For the third year in a row, Japanese automakers Honda, Subaru and Toyota have earned top marks in the Consumer Reports annual auto survey, reports the Associated Press. Over the past year, Ford Motor Co. made the largest gain in the ratings, which are based on road tests and reliability scores. The Consumer Reports auto issue is currently online and on newsstands.
Honda named Consumer Reports’ top brand in 2011
With an overall score of 74 out of 100, Honda Motor Co. leads the pack in Consumer Reports’ top automaker survey. Subaru finished a close second with 73 points, while Toyota more than held its own with 71, despite major recall issues. Volvo came in fourth with 68, and Ford and Hyundai weren’t far behind. Chrysler fared the worst among automakers on the Consumer Reports annual survey with 43 points.
Honda rode to success in the automaker survey on the strength of high ratings across the board. Approximately three quarters of its vehicles received top marks from Consumer Reports, including rave reviews of the budget-conscious Fit model. Subaru fared best in road tests, thanks to highly dependable all-wheel-drive systems that are easy to control. Toyota fared well among 10 different vehicle classes in the survey, from small SUV (the 2011 RAV4) to hybrid (the 2011 Prius).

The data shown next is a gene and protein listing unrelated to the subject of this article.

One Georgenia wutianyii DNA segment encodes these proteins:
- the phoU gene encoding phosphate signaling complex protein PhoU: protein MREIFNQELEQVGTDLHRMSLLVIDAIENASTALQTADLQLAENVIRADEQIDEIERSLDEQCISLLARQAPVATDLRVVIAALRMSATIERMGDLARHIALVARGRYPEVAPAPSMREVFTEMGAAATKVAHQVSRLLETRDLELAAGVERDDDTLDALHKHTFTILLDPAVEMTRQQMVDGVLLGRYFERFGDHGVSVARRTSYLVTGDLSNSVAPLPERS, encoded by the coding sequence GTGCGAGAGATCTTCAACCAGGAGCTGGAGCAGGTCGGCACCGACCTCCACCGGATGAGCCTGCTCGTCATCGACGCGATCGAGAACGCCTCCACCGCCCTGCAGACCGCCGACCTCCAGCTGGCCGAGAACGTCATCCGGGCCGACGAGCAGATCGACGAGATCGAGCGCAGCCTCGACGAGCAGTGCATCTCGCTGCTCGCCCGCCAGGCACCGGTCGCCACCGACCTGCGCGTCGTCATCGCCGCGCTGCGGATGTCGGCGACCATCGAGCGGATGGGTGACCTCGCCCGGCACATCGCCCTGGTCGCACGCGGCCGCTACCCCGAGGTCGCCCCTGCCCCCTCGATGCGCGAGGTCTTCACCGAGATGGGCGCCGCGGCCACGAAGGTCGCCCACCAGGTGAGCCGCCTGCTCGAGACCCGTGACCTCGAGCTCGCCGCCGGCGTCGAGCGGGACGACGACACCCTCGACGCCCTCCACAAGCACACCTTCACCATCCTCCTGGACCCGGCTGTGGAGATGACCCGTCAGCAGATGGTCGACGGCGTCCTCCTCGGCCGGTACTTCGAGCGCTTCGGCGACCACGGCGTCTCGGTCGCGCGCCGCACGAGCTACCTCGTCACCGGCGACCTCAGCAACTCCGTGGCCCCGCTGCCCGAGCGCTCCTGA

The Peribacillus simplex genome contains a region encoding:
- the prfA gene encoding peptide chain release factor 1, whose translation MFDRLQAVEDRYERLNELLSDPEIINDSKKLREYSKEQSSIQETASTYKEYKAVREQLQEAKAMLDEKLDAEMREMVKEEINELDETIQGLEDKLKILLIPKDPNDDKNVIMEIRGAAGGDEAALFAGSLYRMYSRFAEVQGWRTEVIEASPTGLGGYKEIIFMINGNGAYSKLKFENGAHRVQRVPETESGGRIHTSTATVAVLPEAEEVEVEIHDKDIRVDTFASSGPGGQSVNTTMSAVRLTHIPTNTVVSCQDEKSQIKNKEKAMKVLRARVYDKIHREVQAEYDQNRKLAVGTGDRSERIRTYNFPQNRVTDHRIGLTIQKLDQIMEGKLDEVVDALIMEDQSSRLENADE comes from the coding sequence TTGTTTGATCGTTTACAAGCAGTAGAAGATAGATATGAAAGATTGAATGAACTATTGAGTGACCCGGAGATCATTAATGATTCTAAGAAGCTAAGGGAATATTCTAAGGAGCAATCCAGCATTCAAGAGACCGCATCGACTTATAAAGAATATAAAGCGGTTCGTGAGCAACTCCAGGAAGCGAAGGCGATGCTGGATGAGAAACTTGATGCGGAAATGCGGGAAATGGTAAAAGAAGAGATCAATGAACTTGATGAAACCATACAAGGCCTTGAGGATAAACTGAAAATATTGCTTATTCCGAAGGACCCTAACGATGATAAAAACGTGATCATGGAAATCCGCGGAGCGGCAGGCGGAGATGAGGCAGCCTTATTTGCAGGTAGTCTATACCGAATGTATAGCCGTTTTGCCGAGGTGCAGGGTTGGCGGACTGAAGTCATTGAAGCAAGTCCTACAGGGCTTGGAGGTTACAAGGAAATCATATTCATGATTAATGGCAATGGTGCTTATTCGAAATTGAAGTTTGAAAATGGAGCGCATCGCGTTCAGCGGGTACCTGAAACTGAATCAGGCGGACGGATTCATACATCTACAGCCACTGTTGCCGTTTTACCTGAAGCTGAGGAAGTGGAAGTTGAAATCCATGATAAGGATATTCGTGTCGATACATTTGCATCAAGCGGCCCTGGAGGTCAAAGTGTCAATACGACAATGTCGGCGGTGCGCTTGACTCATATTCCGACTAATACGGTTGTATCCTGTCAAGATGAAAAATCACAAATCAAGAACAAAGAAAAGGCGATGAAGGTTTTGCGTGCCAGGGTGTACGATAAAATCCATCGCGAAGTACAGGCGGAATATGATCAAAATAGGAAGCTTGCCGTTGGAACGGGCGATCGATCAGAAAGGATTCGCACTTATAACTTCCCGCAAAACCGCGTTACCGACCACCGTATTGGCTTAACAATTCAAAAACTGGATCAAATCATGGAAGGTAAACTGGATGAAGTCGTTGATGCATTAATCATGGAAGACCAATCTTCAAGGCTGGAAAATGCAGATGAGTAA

A diversity of automotive excellence
Consumer Reports auto editor Rik Paul praised the diversity of the vehicles chosen in the annual auto survey.
“This year’s diverse list of Top Picks reflects the fact that the industry is changing,” he said “No one particular manufacturer dominates, as a number of automakers are now producing high-quality, reliable cars that score well in our tests.”
In addition to the big 3 from Japan, Consumer Reports also had positive notes for the Hyundai Elantra in the compact class, Nissan Altima among family sedans, the Kia Sorento SUV, Ford Mustang sports car, Infiniti G37 sporty sedan and Chevy Avalanche as best among pickups.
Auto buyers cannot live on reliability ratings alone
While Consumer Reports’ reliability ratings are very useful, David Champion of the publication’s Auto Test Center advises consumers to do their homework before buying.
“Knowing a brand’s reputation for reliability can aid the used-car shopper, but it’s not foolproof. You’re buying just one model from that brand. So it’s important to check out the specific model’s reliability ratings and learn about other factors like performance and safety,” he said.
Highlights from Consumer Reports’ 2010 survey
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